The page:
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Seems to me there's a flaw in the system, not that I see what could be done about it.

Someone recently posted a question that was a duplicate of If $z_n \to z$ then $(1+z_n/n)^n \to e^z$. I saw a very nice answer, if I do say so myself, so I added a new answer to that old question.

The problem is that the new answer seems to be invisible. There was already a very nice answer with a +9 score. The duplicate question led to people looking at the old question, and in a few hours the +9 went to +11. Fine. But my new answer is buried down there in the answers with a score of 0.

Not to be whatever, but if you look at it I think you'll understand why I conjecture nobody's seen it - it's a very simple answer, with the added virtue of being correct. If people were reading it people would like it. Seems to me that nobody is ever going to bother reading it, when they see the score on the accepted answer - why read the 0's?

I swear the problem is not the rep points - I've got enough of those. I don't think anyone who reads my answer will think I'm being overly immmodest when I suggest that someone looking at that question would be better off reading my answer than not reading it.

Some sort of "don't be fooled by the 0, this answer wasn't there back when the voting was going on" doesn't seem practical. But it does seem like a flaw in the system.

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    $\begingroup$ In what way is the new answer hidden? What's the mechanism that prevents people from reading it and voting on it? $\endgroup$ – Najib Idrissi Dec 9 '15 at 17:39
  • $\begingroup$ I retagged this as discussion. It is not requesting a specific feature, rather it is a call for discussion how to resolve a specific (perceived) problem. $\endgroup$ – quid Dec 9 '15 at 18:13
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    $\begingroup$ @NajibIdrissi No physical or software mechanism, but I don't find it surprising that a lot of people would not read all the other answers when the top answer has a score of 11, and the others 0. That puts later answers at a real disadvantage. $\endgroup$ – Daniel Fischer Dec 9 '15 at 18:23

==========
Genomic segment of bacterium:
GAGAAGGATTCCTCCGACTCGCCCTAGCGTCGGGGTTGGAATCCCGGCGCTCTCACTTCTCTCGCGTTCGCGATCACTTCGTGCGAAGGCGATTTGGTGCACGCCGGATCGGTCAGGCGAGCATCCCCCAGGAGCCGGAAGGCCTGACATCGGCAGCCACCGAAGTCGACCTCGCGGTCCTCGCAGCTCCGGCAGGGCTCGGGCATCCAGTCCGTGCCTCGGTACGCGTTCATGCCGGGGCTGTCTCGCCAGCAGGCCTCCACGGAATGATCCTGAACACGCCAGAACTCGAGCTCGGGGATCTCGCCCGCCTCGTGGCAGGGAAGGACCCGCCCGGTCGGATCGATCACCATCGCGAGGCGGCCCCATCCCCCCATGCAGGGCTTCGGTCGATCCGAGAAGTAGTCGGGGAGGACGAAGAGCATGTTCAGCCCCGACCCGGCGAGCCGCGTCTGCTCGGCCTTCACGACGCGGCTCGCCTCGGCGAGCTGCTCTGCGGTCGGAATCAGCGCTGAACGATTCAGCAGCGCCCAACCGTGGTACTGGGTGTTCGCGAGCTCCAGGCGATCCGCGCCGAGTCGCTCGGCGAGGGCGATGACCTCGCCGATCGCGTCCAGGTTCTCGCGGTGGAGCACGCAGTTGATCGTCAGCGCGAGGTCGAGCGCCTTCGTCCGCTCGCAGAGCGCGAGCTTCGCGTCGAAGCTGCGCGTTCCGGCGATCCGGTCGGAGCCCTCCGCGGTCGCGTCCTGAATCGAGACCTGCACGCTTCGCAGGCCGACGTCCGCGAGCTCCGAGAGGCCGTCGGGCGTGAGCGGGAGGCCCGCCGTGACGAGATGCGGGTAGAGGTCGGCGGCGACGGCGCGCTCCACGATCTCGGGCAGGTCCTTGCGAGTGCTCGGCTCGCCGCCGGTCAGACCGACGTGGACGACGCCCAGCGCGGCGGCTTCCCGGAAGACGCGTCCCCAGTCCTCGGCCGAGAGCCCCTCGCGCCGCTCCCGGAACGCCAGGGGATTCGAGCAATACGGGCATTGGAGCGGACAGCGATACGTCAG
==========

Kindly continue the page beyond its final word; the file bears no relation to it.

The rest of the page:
• $\begingroup$ @quid Thanks - if I'd been aware of three of the four tags you used I would have used them instead. Probably just me being dumb again, didn't see how to find a comprehensive list. $\endgroup$ – David C. Ullrich Dec 9 '15 at 18:25
  • $\begingroup$ @DanielFischer In fact I not all that humbly suggest that the fact that it jumped from +9 to +11 today is evidence - I don't think I'm just being vain in thinking that my answer is at least as "useful" as the accepted one... $\endgroup$ – David C. Ullrich Dec 9 '15 at 18:27
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    $\begingroup$ In about 5 months on the site you have 434 posts and 210 votes on main. I'm kind of curious how many of those votes have gone to late answers to old (already answered) questions. $\endgroup$ – user642796 Dec 9 '15 at 19:03
  • $\begingroup$ @ArthurFischer This is the first time I recall doing the Right Thing by adding an answer to an old question instead of answering the duplicate. Why? $\endgroup$ – David C. Ullrich Dec 9 '15 at 19:06
  • $\begingroup$ @ArthurFischer Oh. I think I misread the question. You were asking about votes I've cast? Again, I suspect none or more or less none. Why? $\endgroup$ – David C. Ullrich Dec 9 '15 at 19:24
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    $\begingroup$ The point could be that if you do not vote on answers to old questions, why do you think somebody else should? For example, the two old answers explaining the the argument with the logarithm in fact can be generalized do seem to have some merit, yet somehow nobody had voted on them until now. $\endgroup$ – quid Dec 9 '15 at 19:51
  • $\begingroup$ @quid Thanks again. I can imagine various things the point could be. What you say is the first thing that sprang to mind. I rejected that possibility, because I didn't say people should vote on old posts! Really, look again - nowhere did I say people should vote on old posts. I pointed out what seems to me to be a flaw with the system, not a problem with people being Bad. $\endgroup$ – David C. Ullrich Dec 9 '15 at 20:24
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    $\begingroup$ It's hard to imagine this post is something other than a complaint that your answer hasn't received the admiration you feel it is due. True, your immediate complaint is that your answer appears to have been ignored (it's "invisible"). But the evidence of this is limited to the then lack of upvotes generated compared to the older accepted answer in the same period. But the "meta-effect" has ensured that your answer received an upvote. So, Mission Accomplished, I guess. $\endgroup$ – user642796 Dec 9 '15 at 21:35